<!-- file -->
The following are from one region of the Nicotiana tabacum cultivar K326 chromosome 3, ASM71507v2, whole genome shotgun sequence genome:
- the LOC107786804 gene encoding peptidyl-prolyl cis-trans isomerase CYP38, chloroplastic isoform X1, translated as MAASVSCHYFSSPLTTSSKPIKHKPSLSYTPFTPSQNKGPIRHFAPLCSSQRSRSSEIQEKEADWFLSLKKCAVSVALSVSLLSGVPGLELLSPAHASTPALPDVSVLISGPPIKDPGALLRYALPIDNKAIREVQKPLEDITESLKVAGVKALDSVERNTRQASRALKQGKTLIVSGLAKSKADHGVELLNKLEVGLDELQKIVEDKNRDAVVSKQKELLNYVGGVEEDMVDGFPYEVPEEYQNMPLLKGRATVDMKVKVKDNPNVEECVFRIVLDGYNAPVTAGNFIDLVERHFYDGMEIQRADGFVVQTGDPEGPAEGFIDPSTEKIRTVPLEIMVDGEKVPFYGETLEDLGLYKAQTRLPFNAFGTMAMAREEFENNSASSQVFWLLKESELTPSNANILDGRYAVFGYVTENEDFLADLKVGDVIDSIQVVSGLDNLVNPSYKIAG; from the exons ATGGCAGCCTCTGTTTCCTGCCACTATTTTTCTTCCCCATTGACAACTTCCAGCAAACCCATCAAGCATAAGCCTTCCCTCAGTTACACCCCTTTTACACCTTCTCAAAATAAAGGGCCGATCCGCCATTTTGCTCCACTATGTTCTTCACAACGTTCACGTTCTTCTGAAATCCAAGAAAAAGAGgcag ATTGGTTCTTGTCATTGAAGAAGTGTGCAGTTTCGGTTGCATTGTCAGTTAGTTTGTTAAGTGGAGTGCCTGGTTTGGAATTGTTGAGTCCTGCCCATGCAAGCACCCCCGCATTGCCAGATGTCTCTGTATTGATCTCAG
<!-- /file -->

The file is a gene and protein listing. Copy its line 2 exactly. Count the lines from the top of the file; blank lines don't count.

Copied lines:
- the LOC107786804 gene encoding peptidyl-prolyl cis-trans isomerase CYP38, chloroplastic isoform X1, translated as MAASVSCHYFSSPLTTSSKPIKHKPSLSYTPFTPSQNKGPIRHFAPLCSSQRSRSSEIQEKEADWFLSLKKCAVSVALSVSLLSGVPGLELLSPAHASTPALPDVSVLISGPPIKDPGALLRYALPIDNKAIREVQKPLEDITESLKVAGVKALDSVERNTRQASRALKQGKTLIVSGLAKSKADHGVELLNKLEVGLDELQKIVEDKNRDAVVSKQKELLNYVGGVEEDMVDGFPYEVPEEYQNMPLLKGRATVDMKVKVKDNPNVEECVFRIVLDGYNAPVTAGNFIDLVERHFYDGMEIQRADGFVVQTGDPEGPAEGFIDPSTEKIRTVPLEIMVDGEKVPFYGETLEDLGLYKAQTRLPFNAFGTMAMAREEFENNSASSQVFWLLKESELTPSNANILDGRYAVFGYVTENEDFLADLKVGDVIDSIQVVSGLDNLVNPSYKIAG; from the exons ATGGCAGCCTCTGTTTCCTGCCACTATTTTTCTTCCCCATTGACAACTTCCAGCAAACCCATCAAGCATAAGCCTTCCCTCAGTTACACCCCTTTTACACCTTCTCAAAATAAAGGGCCGATCCGCCATTTTGCTCCACTATGTTCTTCACAACGTTCACGTTCTTCTGAAATCCAAGAAAAAGAGgcag ATTGGTTCTTGTCATTGAAGAAGTGTGCAGTTTCGGTTGCATTGTCAGTTAGTTTGTTAAGTGGAGTGCCTGGTTTGGAATTGTTGAGTCCTGCCCATGCAAGCACCCCCGCATTGCCAGATGTCTCTGTATTGATCTCAG